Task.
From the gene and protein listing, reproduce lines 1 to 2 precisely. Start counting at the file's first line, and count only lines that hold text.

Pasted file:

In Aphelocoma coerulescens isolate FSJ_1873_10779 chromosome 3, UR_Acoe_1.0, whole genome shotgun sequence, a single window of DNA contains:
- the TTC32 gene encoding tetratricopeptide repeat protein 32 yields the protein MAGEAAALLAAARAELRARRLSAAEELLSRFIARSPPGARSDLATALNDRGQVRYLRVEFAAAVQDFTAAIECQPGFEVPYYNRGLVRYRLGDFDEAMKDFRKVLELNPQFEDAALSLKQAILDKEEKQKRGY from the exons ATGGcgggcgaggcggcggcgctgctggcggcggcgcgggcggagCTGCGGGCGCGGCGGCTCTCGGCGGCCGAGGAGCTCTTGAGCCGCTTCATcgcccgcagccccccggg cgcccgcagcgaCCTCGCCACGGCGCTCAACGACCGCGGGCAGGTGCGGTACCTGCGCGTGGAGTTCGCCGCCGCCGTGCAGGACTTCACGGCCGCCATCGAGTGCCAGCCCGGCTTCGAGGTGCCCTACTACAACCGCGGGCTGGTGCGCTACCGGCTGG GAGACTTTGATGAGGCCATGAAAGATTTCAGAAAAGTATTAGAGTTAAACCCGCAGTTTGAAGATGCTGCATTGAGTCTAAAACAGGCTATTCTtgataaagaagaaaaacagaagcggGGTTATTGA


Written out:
In Aphelocoma coerulescens isolate FSJ_1873_10779 chromosome 3, UR_Acoe_1.0, whole genome shotgun sequence, a single window of DNA contains:
- the TTC32 gene encoding tetratricopeptide repeat protein 32 yields the protein MAGEAAALLAAARAELRARRLSAAEELLSRFIARSPPGARSDLATALNDRGQVRYLRVEFAAAVQDFTAAIECQPGFEVPYYNRGLVRYRLGDFDEAMKDFRKVLELNPQFEDAALSLKQAILDKEEKQKRGY from the exons ATGGcgggcgaggcggcggcgctgctggcggcggcgcgggcggagCTGCGGGCGCGGCGGCTCTCGGCGGCCGAGGAGCTCTTGAGCCGCTTCATcgcccgcagccccccggg cgcccgcagcgaCCTCGCCACGGCGCTCAACGACCGCGGGCAGGTGCGGTACCTGCGCGTGGAGTTCGCCGCCGCCGTGCAGGACTTCACGGCCGCCATCGAGTGCCAGCCCGGCTTCGAGGTGCCCTACTACAACCGCGGGCTGGTGCGCTACCGGCTGG GAGACTTTGATGAGGCCATGAAAGATTTCAGAAAAGTATTAGAGTTAAACCCGCAGTTTGAAGATGCTGCATTGAGTCTAAAACAGGCTATTCTtgataaagaagaaaaacagaagcggGGTTATTGA